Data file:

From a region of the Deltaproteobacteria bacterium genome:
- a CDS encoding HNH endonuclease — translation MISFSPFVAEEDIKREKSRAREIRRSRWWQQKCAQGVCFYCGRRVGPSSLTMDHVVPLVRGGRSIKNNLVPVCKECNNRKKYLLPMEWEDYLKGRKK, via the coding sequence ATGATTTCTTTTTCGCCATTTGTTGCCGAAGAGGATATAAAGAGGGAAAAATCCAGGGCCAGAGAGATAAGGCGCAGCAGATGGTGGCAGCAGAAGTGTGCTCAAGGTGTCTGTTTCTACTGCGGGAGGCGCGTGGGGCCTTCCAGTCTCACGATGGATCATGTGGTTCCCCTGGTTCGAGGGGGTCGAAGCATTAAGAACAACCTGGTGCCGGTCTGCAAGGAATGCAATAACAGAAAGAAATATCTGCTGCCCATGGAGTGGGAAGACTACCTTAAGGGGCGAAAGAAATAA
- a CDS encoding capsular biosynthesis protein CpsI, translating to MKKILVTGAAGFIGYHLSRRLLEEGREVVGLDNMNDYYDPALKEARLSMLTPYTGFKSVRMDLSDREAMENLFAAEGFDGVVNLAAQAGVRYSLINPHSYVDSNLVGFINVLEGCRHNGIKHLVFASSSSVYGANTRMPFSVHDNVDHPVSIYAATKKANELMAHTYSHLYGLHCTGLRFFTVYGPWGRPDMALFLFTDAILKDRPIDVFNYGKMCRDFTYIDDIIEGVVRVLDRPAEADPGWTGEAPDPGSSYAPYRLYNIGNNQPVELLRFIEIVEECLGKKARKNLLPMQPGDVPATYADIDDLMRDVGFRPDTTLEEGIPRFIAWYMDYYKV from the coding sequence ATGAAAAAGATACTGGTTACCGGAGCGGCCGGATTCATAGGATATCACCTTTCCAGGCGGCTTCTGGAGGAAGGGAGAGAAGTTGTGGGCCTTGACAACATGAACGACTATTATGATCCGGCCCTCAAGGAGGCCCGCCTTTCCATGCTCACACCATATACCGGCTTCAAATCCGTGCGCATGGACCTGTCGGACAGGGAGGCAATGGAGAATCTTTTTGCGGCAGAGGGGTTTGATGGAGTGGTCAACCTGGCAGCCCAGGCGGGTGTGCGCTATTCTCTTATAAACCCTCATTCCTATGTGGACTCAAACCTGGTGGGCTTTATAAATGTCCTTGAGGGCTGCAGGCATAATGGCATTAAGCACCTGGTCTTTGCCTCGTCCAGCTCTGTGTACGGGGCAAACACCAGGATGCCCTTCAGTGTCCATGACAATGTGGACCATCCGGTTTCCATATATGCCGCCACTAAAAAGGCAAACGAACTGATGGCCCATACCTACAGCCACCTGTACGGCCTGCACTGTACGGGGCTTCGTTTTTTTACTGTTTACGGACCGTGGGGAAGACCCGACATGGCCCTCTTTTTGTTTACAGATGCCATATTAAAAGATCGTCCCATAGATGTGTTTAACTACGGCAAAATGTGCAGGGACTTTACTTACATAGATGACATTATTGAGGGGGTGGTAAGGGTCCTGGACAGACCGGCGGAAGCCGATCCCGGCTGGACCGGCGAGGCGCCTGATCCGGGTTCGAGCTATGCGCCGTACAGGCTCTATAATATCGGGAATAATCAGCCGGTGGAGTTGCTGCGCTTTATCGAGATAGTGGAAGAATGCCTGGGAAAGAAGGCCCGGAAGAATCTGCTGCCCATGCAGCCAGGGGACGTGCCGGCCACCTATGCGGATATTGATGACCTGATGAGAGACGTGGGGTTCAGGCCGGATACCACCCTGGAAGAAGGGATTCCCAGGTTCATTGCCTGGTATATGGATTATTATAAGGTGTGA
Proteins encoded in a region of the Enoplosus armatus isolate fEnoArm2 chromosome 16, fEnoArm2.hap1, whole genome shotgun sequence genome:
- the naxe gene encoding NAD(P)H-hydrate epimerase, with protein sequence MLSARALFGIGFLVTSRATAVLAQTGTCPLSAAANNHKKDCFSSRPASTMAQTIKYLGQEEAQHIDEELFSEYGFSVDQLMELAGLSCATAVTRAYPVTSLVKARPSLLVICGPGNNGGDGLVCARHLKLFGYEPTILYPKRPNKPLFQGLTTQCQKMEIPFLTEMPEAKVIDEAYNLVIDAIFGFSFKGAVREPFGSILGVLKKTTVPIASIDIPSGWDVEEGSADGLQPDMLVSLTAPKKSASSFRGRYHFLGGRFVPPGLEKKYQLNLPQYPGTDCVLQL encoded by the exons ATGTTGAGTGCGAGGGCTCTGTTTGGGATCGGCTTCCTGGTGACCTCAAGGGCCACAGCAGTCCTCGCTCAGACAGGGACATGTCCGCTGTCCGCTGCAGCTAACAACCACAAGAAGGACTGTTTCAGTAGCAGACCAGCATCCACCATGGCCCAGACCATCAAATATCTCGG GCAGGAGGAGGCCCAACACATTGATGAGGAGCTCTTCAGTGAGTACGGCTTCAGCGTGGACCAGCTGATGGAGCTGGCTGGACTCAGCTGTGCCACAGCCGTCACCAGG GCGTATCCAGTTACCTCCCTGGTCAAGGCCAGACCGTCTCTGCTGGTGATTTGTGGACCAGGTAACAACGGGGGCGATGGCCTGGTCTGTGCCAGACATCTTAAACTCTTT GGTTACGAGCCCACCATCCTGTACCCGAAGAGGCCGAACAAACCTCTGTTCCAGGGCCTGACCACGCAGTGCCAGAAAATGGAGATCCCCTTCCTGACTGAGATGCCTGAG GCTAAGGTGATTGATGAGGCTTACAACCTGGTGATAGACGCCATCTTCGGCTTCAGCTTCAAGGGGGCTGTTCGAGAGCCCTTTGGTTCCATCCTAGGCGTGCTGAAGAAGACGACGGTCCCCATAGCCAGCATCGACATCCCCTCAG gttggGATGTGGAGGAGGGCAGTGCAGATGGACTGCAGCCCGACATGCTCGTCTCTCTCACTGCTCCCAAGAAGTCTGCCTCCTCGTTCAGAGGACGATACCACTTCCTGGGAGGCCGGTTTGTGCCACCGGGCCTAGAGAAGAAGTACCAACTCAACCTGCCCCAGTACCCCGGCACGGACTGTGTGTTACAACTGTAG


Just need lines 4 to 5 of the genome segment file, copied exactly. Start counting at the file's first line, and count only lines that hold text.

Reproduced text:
Proteins encoded in a region of the Enoplosus armatus isolate fEnoArm2 chromosome 16, fEnoArm2.hap1, whole genome shotgun sequence genome:
- the naxe gene encoding NAD(P)H-hydrate epimerase, with protein sequence MLSARALFGIGFLVTSRATAVLAQTGTCPLSAAANNHKKDCFSSRPASTMAQTIKYLGQEEAQHIDEELFSEYGFSVDQLMELAGLSCATAVTRAYPVTSLVKARPSLLVICGPGNNGGDGLVCARHLKLFGYEPTILYPKRPNKPLFQGLTTQCQKMEIPFLTEMPEAKVIDEAYNLVIDAIFGFSFKGAVREPFGSILGVLKKTTVPIASIDIPSGWDVEEGSADGLQPDMLVSLTAPKKSASSFRGRYHFLGGRFVPPGLEKKYQLNLPQYPGTDCVLQL encoded by the exons ATGTTGAGTGCGAGGGCTCTGTTTGGGATCGGCTTCCTGGTGACCTCAAGGGCCACAGCAGTCCTCGCTCAGACAGGGACATGTCCGCTGTCCGCTGCAGCTAACAACCACAAGAAGGACTGTTTCAGTAGCAGACCAGCATCCACCATGGCCCAGACCATCAAATATCTCGG GCAGGAGGAGGCCCAACACATTGATGAGGAGCTCTTCAGTGAGTACGGCTTCAGCGTGGACCAGCTGATGGAGCTGGCTGGACTCAGCTGTGCCACAGCCGTCACCAGG GCGTATCCAGTTACCTCCCTGGTCAAGGCCAGACCGTCTCTGCTGGTGATTTGTGGACCAGGTAACAACGGGGGCGATGGCCTGGTCTGTGCCAGACATCTTAAACTCTTT GGTTACGAGCCCACCATCCTGTACCCGAAGAGGCCGAACAAACCTCTGTTCCAGGGCCTGACCACGCAGTGCCAGAAAATGGAGATCCCCTTCCTGACTGAGATGCCTGAG GCTAAGGTGATTGATGAGGCTTACAACCTGGTGATAGACGCCATCTTCGGCTTCAGCTTCAAGGGGGCTGTTCGAGAGCCCTTTGGTTCCATCCTAGGCGTGCTGAAGAAGACGACGGTCCCCATAGCCAGCATCGACATCCCCTCAG gttggGATGTGGAGGAGGGCAGTGCAGATGGACTGCAGCCCGACATGCTCGTCTCTCTCACTGCTCCCAAGAAGTCTGCCTCCTCGTTCAGAGGACGATACCACTTCCTGGGAGGCCGGTTTGTGCCACCGGGCCTAGAGAAGAAGTACCAACTCAACCTGCCCCAGTACCCCGGCACGGACTGTGTGTTACAACTGTAG